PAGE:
Green forest
iStock / Moeru Matsunoo

Rating levels of sustainability is simple in theory but difficult in practice, says Chris Fidler, senior director of product management with the CFA Institute.

Fidler, who was speaking during a panel discussion held during the third Responsible Investment Association Virtual Conference on June 10, was responding to an audience comment suggesting that funds could be classified using different shades of green.

“You [would] need to do what Europe has done, which is to establish a taxonomy that says ‘These things are green. These things are not green.’ And then you need to establish a calculation methodology,” Fidler said during Demystifying Disclosure: New & Emerging Standards from CSA, CFA & CIFSC.

There would need be one calculation methodology at the issuer level and another at the fund level.

“You have to decide on threshold points – when it goes from light green to green to dark green,” Fidler said. “It sounds great, but there are a lot of challenges in getting agreement [on] what is green and what is not green. There are tons of factors that you can consider. It is just not cut and dry.”

When it comes to disclosure guidelines for responsible investing, Canada has not been “as prescriptive” as the European Union, suggested panelist Fate Saghir, senior vice-president and head of sustainability with Mackenzie Investments.

“It really does leave it up to advisors and investors to decide what is important to them. What is nice about best-in-class investing, from an advisor perspective, is if you are thinking about how you are going to allocate your portfolio, you likely do want broad exposures. You will want exposures to energy,” Saghir said.

During the online event, panelists discussed disclosure guidelines for responsible investing funds released both by CFA Institute and the Canadian Securities Administrators, as well as the Canadian Investment Funds Standards Committee’s (CIFSC) draft framework for identifying responsible investing funds, for which comments are due June 15.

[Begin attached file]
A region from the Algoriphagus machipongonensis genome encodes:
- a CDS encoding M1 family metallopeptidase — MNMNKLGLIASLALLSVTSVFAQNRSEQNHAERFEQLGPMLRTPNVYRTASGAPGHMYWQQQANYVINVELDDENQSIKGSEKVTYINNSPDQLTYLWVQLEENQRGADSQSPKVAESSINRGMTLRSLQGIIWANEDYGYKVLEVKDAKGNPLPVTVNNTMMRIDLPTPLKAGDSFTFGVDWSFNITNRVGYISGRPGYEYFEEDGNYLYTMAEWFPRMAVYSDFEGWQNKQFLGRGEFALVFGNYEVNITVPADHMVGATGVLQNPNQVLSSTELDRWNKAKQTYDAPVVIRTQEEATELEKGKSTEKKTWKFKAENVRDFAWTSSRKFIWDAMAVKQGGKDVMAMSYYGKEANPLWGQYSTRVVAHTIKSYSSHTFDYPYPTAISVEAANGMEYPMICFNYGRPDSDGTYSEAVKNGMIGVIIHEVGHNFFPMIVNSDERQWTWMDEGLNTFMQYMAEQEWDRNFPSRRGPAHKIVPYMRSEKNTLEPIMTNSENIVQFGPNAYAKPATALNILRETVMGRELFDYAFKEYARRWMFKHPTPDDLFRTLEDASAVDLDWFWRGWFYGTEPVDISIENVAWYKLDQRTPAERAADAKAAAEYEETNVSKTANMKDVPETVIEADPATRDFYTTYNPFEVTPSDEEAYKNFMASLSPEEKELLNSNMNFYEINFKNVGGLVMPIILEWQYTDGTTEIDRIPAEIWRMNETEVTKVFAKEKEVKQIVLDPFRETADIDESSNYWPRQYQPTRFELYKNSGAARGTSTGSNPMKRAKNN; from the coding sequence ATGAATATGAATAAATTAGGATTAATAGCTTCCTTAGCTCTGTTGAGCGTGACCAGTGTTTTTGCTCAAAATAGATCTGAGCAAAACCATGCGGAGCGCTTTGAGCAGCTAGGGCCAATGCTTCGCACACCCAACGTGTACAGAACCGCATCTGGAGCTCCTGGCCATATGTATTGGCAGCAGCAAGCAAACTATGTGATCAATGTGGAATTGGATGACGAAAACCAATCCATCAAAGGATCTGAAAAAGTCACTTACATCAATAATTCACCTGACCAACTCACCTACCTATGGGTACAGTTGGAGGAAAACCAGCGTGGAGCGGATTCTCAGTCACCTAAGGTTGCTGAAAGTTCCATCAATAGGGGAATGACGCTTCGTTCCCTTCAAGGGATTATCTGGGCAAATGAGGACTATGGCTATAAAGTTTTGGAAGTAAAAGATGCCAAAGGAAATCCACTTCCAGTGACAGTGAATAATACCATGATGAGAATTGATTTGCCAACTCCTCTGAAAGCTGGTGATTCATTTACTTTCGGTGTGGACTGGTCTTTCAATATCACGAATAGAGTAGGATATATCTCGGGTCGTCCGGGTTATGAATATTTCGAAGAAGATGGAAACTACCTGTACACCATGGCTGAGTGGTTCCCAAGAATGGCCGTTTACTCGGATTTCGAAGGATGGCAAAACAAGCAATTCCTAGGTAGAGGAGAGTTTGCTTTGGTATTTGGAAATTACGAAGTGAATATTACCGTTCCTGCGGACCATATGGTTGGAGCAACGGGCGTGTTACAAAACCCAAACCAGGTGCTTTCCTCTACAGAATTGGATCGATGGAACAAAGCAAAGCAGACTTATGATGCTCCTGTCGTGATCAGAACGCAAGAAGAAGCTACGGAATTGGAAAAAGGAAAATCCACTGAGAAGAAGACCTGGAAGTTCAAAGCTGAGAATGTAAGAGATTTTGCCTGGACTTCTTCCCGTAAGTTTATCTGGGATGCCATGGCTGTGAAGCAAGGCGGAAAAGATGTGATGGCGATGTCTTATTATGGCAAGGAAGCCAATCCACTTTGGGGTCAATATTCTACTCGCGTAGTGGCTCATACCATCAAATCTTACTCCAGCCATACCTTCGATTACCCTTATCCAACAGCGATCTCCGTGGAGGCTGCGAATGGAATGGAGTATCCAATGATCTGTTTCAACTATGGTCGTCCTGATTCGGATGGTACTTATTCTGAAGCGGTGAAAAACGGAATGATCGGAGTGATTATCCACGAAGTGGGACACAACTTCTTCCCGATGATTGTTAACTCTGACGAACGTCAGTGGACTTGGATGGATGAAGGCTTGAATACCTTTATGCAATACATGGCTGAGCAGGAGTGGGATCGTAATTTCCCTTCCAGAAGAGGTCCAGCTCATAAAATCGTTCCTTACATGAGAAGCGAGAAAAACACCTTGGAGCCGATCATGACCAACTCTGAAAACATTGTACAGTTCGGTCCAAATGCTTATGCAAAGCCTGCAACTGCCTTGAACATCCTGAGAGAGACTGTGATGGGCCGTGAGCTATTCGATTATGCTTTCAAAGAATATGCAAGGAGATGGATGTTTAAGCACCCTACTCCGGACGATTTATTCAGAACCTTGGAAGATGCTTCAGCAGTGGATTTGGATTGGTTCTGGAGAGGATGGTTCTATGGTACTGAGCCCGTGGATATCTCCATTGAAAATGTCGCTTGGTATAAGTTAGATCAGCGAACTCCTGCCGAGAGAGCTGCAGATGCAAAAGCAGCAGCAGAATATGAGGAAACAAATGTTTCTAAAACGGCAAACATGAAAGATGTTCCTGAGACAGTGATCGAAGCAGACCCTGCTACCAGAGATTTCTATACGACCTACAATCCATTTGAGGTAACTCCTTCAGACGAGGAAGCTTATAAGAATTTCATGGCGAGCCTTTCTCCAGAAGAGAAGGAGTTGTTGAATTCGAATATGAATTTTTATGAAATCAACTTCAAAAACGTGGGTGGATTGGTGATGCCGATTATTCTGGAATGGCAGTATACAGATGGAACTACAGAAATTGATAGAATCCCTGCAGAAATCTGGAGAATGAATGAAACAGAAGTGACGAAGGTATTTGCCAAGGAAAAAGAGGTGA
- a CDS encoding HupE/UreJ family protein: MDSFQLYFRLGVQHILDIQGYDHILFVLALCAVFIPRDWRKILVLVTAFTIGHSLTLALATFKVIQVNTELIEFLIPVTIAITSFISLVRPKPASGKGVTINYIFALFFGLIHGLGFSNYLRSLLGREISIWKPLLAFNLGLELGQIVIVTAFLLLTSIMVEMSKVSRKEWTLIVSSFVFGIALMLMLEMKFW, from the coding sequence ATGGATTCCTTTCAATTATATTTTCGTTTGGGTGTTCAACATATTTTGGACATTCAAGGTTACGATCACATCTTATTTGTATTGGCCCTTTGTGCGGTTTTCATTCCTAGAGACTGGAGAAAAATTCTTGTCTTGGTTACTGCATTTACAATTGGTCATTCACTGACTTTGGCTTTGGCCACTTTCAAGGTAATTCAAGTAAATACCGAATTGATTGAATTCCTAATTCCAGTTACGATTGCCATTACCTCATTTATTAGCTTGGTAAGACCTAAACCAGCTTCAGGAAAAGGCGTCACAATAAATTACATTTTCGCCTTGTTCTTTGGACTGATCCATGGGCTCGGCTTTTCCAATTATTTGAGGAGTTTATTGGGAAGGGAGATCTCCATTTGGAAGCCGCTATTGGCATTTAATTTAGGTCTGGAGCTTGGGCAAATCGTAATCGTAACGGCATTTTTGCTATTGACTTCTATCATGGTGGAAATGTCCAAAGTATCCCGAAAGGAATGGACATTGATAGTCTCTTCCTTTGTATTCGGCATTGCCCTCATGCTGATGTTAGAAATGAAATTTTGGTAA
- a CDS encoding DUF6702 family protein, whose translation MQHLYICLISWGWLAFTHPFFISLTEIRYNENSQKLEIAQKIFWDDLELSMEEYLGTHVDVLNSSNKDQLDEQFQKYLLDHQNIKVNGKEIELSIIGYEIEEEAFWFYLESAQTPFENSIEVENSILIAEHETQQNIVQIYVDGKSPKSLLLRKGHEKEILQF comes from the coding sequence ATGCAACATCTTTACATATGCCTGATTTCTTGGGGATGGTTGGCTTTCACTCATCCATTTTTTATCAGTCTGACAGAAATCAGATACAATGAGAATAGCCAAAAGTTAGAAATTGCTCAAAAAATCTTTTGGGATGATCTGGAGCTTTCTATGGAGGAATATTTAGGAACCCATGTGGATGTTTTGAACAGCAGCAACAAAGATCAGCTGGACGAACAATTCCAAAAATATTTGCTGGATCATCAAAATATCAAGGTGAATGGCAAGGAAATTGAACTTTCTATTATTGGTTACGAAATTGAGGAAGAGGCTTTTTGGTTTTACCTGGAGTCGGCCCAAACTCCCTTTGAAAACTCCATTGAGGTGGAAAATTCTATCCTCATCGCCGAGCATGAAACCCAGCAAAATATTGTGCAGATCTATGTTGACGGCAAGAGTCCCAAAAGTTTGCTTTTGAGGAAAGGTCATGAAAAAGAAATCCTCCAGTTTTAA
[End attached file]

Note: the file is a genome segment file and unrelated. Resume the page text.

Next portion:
The first draft of the CIFSC framework, released in 2020, attempted to incorporate ESG and sustainability ratings from CIFSC members. However, the organization found that to be too difficult, and decided against including ratings in the latest draft.

During the panel, an audience member asked whether a fund can be classed as “ESG” if it has no oil or gas holdings but does hold nuclear.

“[Approximately] every 25 years, there is a nuclear catastrophe, so [some investors] are just not comfortable taking that risk,” Saghir said. “For the most part we are very supportive of nuclear. We think it is essential, at this point, for the transition [from fossil fuels] so it is important to look at the nuances and ensure you are aligned with your client’s values.”

In February, the European Commission opted to include nuclear power as a “transitional” activity in its taxonomy for sustainable activities.

Ian Tam, director of investment research with Morningstar Canada, was also a panelist during this session, which was moderated by Melissa Shin, editorial director of Advisor’s Edge and Investment Executive.

Disclosure: Advisor’s Edge was a media partner for the RIA conference.